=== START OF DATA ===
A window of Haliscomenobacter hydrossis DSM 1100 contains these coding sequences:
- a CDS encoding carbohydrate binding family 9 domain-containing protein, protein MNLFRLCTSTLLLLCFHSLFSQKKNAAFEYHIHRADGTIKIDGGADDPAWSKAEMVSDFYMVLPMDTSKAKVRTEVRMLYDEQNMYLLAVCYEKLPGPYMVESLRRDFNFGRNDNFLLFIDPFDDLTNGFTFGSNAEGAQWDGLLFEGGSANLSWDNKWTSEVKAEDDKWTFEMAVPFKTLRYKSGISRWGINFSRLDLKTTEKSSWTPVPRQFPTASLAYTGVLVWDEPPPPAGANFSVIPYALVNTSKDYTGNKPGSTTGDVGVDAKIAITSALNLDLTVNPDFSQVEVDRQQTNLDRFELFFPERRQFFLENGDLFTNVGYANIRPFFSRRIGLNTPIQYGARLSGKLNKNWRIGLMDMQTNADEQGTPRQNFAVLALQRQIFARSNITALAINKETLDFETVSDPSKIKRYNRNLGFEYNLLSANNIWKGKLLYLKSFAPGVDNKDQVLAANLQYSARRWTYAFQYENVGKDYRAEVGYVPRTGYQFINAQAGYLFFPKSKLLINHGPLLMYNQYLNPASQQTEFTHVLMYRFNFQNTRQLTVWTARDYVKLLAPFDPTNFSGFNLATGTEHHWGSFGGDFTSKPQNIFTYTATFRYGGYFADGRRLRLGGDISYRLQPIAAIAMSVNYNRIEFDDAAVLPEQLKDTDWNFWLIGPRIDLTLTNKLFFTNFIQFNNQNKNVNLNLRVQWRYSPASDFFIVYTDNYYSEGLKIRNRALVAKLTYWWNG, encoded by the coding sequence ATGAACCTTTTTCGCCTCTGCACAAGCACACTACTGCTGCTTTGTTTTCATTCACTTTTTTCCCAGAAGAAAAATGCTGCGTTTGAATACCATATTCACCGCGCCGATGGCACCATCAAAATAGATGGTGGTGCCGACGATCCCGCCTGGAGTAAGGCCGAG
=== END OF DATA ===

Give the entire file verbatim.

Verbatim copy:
A window of Haliscomenobacter hydrossis DSM 1100 contains these coding sequences:
- a CDS encoding carbohydrate binding family 9 domain-containing protein, protein MNLFRLCTSTLLLLCFHSLFSQKKNAAFEYHIHRADGTIKIDGGADDPAWSKAEMVSDFYMVLPMDTSKAKVRTEVRMLYDEQNMYLLAVCYEKLPGPYMVESLRRDFNFGRNDNFLLFIDPFDDLTNGFTFGSNAEGAQWDGLLFEGGSANLSWDNKWTSEVKAEDDKWTFEMAVPFKTLRYKSGISRWGINFSRLDLKTTEKSSWTPVPRQFPTASLAYTGVLVWDEPPPPAGANFSVIPYALVNTSKDYTGNKPGSTTGDVGVDAKIAITSALNLDLTVNPDFSQVEVDRQQTNLDRFELFFPERRQFFLENGDLFTNVGYANIRPFFSRRIGLNTPIQYGARLSGKLNKNWRIGLMDMQTNADEQGTPRQNFAVLALQRQIFARSNITALAINKETLDFETVSDPSKIKRYNRNLGFEYNLLSANNIWKGKLLYLKSFAPGVDNKDQVLAANLQYSARRWTYAFQYENVGKDYRAEVGYVPRTGYQFINAQAGYLFFPKSKLLINHGPLLMYNQYLNPASQQTEFTHVLMYRFNFQNTRQLTVWTARDYVKLLAPFDPTNFSGFNLATGTEHHWGSFGGDFTSKPQNIFTYTATFRYGGYFADGRRLRLGGDISYRLQPIAAIAMSVNYNRIEFDDAAVLPEQLKDTDWNFWLIGPRIDLTLTNKLFFTNFIQFNNQNKNVNLNLRVQWRYSPASDFFIVYTDNYYSEGLKIRNRALVAKLTYWWNG, encoded by the coding sequence ATGAACCTTTTTCGCCTCTGCACAAGCACACTACTGCTGCTTTGTTTTCATTCACTTTTTTCCCAGAAGAAAAATGCTGCGTTTGAATACCATATTCACCGCGCCGATGGCACCATCAAAATAGATGGTGGTGCCGACGATCCCGCCTGGAGTAAGGCCGAG